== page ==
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Book Review: Young Achievers

The author touches on a variety of aspects, from the hardships to the joys, from the desire to take risk to the point of walking away and more.

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No doubt entrepreneurship has caught the fancy of many in India today, particularly the youth. The success of new age entrepreneurs, and the media articles and accolades showered on them have inspired many. There is still, however, a dearth of success stories of young entrepreneurs who have started their own venture while in college or just when they have graduated.

The Underage CEOs: Fascinating Stories of Young Indians Who have Become CEOs in their Twenties (HarperCollins), by Ganesh V., fills this gap. The introduction mentions that the author is always on the lookout for unusual stories and the 11 young entrepreneurs featured are testimony to this. The entrepreneurs are a diverse set of persons, from different backgrounds, states and regions. Dance artist Avik Bhattacharya of CentreStage, 22-year-old Saurav Karmakar, who experiments with ethical hacking; and iKheti’s Priyanka Amar who introduced urban farming to Mumbaikars are some of the entrepreneurs the author has profiled. What they have in common is the grit and enthusiasm for what they are doing.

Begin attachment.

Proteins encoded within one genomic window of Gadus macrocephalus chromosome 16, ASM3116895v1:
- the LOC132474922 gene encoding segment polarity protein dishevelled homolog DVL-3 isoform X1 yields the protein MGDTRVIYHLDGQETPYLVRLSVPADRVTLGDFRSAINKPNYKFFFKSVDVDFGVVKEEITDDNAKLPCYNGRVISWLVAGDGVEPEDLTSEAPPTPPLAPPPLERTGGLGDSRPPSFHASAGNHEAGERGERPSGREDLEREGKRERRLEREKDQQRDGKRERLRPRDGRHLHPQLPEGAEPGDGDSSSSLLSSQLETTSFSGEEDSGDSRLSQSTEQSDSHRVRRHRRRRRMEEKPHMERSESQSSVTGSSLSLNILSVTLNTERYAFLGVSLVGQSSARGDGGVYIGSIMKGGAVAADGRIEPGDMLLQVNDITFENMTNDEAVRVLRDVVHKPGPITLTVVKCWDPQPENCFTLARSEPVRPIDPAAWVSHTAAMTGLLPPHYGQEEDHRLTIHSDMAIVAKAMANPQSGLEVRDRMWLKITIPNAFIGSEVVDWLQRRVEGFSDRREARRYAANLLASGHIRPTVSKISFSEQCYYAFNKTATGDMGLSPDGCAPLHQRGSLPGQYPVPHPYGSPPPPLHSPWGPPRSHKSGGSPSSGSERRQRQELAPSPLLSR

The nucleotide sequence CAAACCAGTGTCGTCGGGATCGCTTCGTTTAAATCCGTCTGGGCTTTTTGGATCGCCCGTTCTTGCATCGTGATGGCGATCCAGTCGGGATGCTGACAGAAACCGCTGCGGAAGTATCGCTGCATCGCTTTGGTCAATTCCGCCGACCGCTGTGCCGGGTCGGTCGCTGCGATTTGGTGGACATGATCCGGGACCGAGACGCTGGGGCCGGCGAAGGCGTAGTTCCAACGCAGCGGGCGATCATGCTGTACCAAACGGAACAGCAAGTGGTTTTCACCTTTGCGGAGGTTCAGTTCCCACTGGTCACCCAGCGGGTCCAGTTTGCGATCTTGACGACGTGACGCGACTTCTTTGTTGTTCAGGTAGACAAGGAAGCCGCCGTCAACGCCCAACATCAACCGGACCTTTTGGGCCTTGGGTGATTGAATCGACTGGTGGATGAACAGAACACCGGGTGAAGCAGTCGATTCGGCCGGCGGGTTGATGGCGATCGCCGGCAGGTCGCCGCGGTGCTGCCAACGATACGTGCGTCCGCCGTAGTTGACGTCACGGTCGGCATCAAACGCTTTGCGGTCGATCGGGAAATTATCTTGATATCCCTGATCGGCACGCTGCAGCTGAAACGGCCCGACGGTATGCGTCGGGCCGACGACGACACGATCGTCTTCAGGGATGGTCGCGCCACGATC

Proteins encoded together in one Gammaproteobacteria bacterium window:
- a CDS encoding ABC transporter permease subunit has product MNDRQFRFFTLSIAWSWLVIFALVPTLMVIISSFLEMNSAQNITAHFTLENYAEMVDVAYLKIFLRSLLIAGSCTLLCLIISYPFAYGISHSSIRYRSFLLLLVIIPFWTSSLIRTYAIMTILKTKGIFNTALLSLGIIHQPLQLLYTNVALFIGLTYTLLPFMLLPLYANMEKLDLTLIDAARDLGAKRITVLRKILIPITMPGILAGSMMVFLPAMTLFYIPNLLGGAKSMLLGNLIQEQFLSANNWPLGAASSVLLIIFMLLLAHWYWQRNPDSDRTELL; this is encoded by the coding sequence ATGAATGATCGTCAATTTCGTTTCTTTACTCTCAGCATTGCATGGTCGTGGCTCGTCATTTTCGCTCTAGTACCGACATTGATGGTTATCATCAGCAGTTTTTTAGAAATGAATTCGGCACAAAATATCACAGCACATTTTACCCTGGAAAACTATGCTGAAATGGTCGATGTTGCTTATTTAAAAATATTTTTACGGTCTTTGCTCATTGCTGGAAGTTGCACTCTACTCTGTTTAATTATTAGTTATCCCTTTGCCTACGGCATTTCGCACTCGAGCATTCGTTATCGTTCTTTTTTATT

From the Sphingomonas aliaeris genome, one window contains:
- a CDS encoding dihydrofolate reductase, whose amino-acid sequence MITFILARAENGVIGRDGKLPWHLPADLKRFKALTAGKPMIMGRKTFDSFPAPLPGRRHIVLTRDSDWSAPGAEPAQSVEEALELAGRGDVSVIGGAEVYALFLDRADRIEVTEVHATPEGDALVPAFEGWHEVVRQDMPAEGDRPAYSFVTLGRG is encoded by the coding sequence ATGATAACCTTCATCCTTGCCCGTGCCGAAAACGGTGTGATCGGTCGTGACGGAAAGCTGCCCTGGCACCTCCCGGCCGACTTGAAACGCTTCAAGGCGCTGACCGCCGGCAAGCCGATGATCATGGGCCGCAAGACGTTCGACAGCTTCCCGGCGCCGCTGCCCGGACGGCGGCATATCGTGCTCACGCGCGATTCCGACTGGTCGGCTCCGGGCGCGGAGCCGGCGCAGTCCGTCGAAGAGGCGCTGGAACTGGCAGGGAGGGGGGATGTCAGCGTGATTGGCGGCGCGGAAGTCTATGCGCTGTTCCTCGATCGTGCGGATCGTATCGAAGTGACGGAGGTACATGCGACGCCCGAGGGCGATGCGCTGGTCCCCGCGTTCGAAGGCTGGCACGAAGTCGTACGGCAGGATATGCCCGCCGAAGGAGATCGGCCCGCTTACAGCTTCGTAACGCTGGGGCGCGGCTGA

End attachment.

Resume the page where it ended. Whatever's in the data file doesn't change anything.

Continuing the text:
The author touches on a variety of aspects, from the hardships to the joys, from the desire to take risk to the point of walking away and more. Some practical points and good practices in entrepreneurship such as the importance of market research, understanding the customer segment, how team hiring is critical to growth, the art of pricing which is beyond cost plus profit, strategic thinking, the benefits of getting mentored, etc., have been brought out well. As an entrepreneur, teacher, mentor and consultant, I find some nuggets of wisdom coming through in the stories.

Entrepreneurship is not an easy journey. While the stories did touch upon difficulties and some failures, the author could have spent some time by delving into these situations of struggle in greater detail. The picture presented by these successes may result in readers assuming that the entrepreneurial journey is much easier than the reality, which is, that 90 per cent of businesses do not survive beyond the first three years of their life. This is the flip side of any such book on entrepreneurial success stories; they may inspire some persons to take to entrepreneurship without adequate thought and for the wrong reasons, such as fame and/or money. Just as the author has given a chapter on funding, a section on the key reasons for failure would have been an useful value addition.

This book is inspiring; it showcases the amazing power of youth in this country. Their spirit, social responsibility and maturity is a joy to read about.

Disclaimer: The views expressed in the article above are those of the authors' and do not necessarily represent or reflect the views of this publishing house. Unless otherwise noted, the author is writing in his/her personal capacity. They are not intended and should not be thought to represent official ideas, attitudes, or policies of any agency or institution.

Anjana Vivek

The author is Founder-Director, VentureBean Consulting

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